[by Shiela Steinman Wallace]
If there is a single movie that is indelibly etched in the memories of most Americans, it is The Wizard of Oz. Year after year as I was growing, I remember waiting for it to come on TV, anticipating the moments when Dorothy would tell Toto that she doesn’t think they are in Kansas any more, the titters of the munchkins, the antics of her new friends, the Scarecrow, the Tin Woodsman and the Cowardly Lion, and their ultimate defeat of the Wicked Witch of the West.
That means that any theater company that dares to stage a live performance of this classic has a tall order to fill if they are even going to come close to those vivid memories from childhood.
Well, I’m pleased to say that the CenterStage Company is well up to the task. Olivia Duff did Judy Garland proud, often mimicking the film star’s gestures and inflections so closely that she became the same Dorothy that I have always loved.
I’m not sure which of the motley trio of characters that accompanied her along the yellow brick road to Oz was my favorite. Kyle Braun made us believe that he was stuffed with straw as he tumbled and stumbled along in search of a brain. Frank Goodloe gave one of his best performances ever as the Tin Woodsman, and Monty Fields must have been channeling Bert Lahr when he said, “Put ’em up, put ’em up,” only to break down in tears when Dorothy slapped his nose. And it was almost like Professor Marvel/the Wizard of Oz was written for Gene Dorf.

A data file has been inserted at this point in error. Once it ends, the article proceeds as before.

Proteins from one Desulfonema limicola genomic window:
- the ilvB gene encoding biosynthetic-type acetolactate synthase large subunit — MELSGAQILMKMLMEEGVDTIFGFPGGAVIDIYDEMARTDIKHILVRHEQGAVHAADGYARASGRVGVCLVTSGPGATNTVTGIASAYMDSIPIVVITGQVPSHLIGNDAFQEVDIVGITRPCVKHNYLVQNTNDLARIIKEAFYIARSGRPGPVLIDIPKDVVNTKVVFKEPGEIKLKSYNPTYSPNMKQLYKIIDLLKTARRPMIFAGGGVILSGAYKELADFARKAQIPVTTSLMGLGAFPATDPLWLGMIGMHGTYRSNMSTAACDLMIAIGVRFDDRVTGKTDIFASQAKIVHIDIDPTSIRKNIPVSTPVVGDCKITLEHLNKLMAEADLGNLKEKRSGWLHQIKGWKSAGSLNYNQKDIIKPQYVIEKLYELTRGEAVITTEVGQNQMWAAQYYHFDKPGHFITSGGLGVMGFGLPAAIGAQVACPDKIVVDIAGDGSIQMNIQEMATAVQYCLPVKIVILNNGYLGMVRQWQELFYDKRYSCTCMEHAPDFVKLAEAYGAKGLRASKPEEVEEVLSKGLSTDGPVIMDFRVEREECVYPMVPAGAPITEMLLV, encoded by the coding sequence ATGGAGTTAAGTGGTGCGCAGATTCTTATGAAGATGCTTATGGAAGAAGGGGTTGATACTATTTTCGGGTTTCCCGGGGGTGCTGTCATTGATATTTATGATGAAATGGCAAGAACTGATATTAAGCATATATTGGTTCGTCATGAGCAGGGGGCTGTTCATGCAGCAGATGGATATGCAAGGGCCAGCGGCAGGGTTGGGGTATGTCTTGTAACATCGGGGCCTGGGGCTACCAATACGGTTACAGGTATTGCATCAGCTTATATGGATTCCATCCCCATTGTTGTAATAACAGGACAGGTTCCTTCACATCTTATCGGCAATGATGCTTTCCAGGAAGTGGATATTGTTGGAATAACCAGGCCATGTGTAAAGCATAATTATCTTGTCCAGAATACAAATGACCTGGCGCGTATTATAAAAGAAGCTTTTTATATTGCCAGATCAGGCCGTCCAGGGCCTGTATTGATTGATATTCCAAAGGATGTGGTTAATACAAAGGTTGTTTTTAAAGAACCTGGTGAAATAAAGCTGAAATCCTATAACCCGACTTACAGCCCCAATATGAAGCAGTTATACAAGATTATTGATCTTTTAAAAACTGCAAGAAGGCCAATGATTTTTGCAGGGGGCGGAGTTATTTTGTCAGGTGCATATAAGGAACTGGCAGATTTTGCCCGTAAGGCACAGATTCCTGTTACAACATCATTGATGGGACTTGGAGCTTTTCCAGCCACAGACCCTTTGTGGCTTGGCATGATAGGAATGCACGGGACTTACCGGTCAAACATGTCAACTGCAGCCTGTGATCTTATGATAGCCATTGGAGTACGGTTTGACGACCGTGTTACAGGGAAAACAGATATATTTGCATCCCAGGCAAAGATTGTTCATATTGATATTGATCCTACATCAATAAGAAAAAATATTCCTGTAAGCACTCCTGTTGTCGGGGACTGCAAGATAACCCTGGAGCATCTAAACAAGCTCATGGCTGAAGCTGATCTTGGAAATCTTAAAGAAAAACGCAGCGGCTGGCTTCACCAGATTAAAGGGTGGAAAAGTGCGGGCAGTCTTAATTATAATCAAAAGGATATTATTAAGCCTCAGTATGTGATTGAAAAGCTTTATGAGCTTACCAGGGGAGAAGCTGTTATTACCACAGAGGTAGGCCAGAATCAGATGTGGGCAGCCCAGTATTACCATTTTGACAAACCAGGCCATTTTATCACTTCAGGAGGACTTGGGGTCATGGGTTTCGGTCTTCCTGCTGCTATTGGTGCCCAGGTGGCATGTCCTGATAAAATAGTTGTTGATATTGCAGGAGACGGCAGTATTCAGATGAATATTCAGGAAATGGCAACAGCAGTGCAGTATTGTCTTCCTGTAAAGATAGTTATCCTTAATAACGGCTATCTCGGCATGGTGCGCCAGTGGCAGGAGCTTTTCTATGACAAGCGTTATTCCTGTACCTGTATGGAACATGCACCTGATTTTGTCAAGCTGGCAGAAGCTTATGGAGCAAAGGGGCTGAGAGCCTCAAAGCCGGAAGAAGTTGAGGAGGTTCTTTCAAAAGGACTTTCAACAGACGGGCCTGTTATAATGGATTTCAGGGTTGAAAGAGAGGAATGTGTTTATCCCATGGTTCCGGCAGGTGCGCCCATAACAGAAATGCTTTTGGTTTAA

The set design and stage crews also deserve kudos for this show. The scenes change at a dizzying pace as we move from Munchkinland to the fields to the forest to Oz. And casting dancers for the poppy field was a stroke of genius.
CenterStage, under the direction of John Leffert, always delivers professional quality performances. With the Wizard of Oz, they have outdone themselves.
If it’s not already sold out, you can still catch the show Saturday, March 27, at 7:30 p.m. or Sunday, March 28, at 2 p.m.
Next up: Forever Plaid, starting May 6.